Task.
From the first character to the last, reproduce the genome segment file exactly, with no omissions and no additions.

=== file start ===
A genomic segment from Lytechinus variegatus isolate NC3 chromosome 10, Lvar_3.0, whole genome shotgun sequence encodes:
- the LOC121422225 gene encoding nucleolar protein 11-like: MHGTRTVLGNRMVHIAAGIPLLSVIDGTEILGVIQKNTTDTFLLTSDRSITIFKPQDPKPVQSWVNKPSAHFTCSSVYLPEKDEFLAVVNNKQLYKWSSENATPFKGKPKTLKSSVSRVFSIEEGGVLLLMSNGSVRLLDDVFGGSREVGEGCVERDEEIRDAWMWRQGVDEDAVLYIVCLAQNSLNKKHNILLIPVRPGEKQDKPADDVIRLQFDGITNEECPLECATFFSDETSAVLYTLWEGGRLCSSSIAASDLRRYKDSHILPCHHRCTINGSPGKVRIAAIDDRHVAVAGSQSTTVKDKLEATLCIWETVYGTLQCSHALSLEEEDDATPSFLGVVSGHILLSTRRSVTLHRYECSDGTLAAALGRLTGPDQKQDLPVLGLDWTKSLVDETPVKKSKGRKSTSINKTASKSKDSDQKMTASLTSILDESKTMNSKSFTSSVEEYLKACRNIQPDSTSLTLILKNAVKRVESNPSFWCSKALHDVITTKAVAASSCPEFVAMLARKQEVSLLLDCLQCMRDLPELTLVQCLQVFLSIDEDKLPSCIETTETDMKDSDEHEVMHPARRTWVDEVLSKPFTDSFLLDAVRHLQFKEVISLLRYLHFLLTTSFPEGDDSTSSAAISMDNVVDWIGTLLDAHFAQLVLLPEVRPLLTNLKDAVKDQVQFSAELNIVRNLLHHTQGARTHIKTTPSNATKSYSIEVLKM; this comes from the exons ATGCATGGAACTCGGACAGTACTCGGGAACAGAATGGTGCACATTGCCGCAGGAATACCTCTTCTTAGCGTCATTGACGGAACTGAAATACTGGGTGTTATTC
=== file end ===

A genomic segment from Lytechinus variegatus isolate NC3 chromosome 10, Lvar_3.0, whole genome shotgun sequence encodes:
- the LOC121422225 gene encoding nucleolar protein 11-like: MHGTRTVLGNRMVHIAAGIPLLSVIDGTEILGVIQKNTTDTFLLTSDRSITIFKPQDPKPVQSWVNKPSAHFTCSSVYLPEKDEFLAVVNNKQLYKWSSENATPFKGKPKTLKSSVSRVFSIEEGGVLLLMSNGSVRLLDDVFGGSREVGEGCVERDEEIRDAWMWRQGVDEDAVLYIVCLAQNSLNKKHNILLIPVRPGEKQDKPADDVIRLQFDGITNEECPLECATFFSDETSAVLYTLWEGGRLCSSSIAASDLRRYKDSHILPCHHRCTINGSPGKVRIAAIDDRHVAVAGSQSTTVKDKLEATLCIWETVYGTLQCSHALSLEEEDDATPSFLGVVSGHILLSTRRSVTLHRYECSDGTLAAALGRLTGPDQKQDLPVLGLDWTKSLVDETPVKKSKGRKSTSINKTASKSKDSDQKMTASLTSILDESKTMNSKSFTSSVEEYLKACRNIQPDSTSLTLILKNAVKRVESNPSFWCSKALHDVITTKAVAASSCPEFVAMLARKQEVSLLLDCLQCMRDLPELTLVQCLQVFLSIDEDKLPSCIETTETDMKDSDEHEVMHPARRTWVDEVLSKPFTDSFLLDAVRHLQFKEVISLLRYLHFLLTTSFPEGDDSTSSAAISMDNVVDWIGTLLDAHFAQLVLLPEVRPLLTNLKDAVKDQVQFSAELNIVRNLLHHTQGARTHIKTTPSNATKSYSIEVLKM; this comes from the exons ATGCATGGAACTCGGACAGTACTCGGGAACAGAATGGTGCACATTGCCGCAGGAATACCTCTTCTTAGCGTCATTGACGGAACTGAAATACTGGGTGTTATTC